There is ample disagreement in the scientific literature about which definitions of “N” are acceptable for cell line experiments. Although some argue that the “independent experiments” definition is the minimal standard for cell line experiments,  others suggest that the “cell culture wells” definition is also acceptable, albeit not very robust.  In the latter case, cells are randomized into wells, wells are randomized into treatment groups, and treatments are independently administered to each well. Some might argue that this approach only measures pipetting ability, but a similar argument can be levied against the “independent experiments” definition. Both cases can only test technical variation, whether it’s across wells or the whole experimental protocol.
Using Multiple Monoclonal Cell Lines
A better approach involves isolating multiple monoclonal cell lines from a polyclonal source. In this case, N is defined as “monoclonal cell lines”. Cells within a polyclonal cell line exhibit measurable genetic and phenotypic variation. This definition is often used when characterizing a new cell line, but rarely for run-of-the-mill cell line experiments because most labs do not create their own cell lines. Furthermore, if this definition meets the standard of biological replication is debatable. This is because monoclonal cell lines also exhibit variation due to the immortalization process and cellular senescence with repeated passaging.  In other words, monoclonal cell lines do not necessarily represent the natural biological variation we expect to see in the natural world.
Isolating primary cells from multiple animals and subjecting each cell preparation to the same immortalization procedure presents a more robust and generalizable approach. But this is almost never done in practice because it is easier to simply use the primary cells for experiments and avoid immortalization altogether — that is unless you are studying the immortalization process itself.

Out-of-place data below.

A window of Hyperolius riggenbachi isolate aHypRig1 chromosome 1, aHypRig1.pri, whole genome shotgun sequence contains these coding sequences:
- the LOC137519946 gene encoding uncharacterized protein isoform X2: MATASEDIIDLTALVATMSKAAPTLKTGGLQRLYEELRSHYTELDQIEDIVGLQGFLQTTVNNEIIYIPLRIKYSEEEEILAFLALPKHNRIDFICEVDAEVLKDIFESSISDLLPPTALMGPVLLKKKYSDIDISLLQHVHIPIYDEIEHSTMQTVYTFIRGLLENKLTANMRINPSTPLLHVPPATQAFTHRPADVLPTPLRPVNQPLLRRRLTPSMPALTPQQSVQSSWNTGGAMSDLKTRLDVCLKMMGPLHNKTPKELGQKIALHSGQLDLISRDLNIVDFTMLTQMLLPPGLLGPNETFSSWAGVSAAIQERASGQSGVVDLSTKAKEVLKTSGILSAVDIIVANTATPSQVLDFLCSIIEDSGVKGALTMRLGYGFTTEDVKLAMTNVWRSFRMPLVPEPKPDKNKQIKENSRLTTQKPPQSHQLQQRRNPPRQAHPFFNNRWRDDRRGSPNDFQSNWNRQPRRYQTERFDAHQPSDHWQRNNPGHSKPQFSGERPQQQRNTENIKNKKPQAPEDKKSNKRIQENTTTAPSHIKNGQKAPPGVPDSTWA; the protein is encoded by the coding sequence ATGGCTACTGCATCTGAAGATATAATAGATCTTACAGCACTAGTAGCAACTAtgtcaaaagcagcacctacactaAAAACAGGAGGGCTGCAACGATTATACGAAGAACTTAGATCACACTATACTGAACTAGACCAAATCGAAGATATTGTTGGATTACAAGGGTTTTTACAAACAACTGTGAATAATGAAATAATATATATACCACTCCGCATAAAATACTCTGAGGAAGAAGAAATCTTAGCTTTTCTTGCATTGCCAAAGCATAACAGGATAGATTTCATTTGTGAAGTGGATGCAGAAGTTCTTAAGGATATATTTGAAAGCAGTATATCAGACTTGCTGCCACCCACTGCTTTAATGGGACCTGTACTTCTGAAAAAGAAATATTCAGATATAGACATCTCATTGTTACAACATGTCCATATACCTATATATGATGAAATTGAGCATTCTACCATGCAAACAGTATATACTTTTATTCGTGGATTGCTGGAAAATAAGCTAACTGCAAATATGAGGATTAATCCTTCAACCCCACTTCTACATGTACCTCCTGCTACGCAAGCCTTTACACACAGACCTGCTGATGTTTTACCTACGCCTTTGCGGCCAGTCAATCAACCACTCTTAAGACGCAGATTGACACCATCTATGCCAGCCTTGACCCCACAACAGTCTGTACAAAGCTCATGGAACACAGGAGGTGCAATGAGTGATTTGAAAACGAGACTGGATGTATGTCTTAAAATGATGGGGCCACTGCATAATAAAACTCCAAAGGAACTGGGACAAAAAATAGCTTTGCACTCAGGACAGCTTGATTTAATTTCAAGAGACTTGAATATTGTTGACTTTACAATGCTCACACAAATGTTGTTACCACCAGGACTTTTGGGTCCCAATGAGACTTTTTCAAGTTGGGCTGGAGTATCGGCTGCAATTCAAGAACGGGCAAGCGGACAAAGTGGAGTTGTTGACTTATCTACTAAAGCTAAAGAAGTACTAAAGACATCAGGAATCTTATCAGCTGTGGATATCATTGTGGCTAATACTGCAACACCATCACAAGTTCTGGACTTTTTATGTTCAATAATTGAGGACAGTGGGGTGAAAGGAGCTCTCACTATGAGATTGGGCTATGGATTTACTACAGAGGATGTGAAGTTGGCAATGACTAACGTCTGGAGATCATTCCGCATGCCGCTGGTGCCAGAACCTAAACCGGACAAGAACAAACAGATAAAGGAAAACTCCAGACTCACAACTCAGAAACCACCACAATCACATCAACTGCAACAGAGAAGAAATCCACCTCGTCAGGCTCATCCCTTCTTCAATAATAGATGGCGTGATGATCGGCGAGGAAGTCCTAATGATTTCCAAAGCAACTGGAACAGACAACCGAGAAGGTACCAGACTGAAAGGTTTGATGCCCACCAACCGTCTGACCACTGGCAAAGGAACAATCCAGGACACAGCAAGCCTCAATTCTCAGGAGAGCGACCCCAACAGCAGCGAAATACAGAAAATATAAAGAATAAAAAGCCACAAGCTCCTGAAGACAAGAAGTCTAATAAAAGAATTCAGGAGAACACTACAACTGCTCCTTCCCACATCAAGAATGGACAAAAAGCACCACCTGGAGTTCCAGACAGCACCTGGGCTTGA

As you can see, the appropriate definition of “N” for your experiment depends on your experimental goals. The more levels of replications you incorporate in your experiment, the more robust and generalizable it is. For example, a robust experiment might define “N” as “monoclonal cell lines” and would be performed multiple times using multiple cell culture wells for each experimental replicate. This approach is more generalizable than testing a single cell culture well for each monoclonal cell line because it provides more accurate information about the magnitude and variation of the studied effects. 
Are Cell Lines Useful?
By now, you might be convinced that cell line experiments are useless. But there are some very productive uses for cell lines. For example, genome-scale screening applications rely on tens of millions of cells to generate hundreds of thousands of gene perturbations for interrogation properly. Cell lines like HEK293T are so amenable to gene transfer that they can be used to reconstruct entire signaling pathways for study.  The generation of cell lines can also increase access to biological samples from “exotic” animals such as snakes and bats. In fact, such cell lines are necessary to study pathogens specific to these animals. 
At the end of the day, cell lines provide a means to reduce the use of animal subjects in research and improve reproducibility across laboratories. That said, careful planning and documentation are necessary to maximize the generalisability of cell line experiments. Regardless of your cell line application, you can improve the robustness of your data by implementing multiple levels of technical replication in your experimental design, as discussed above.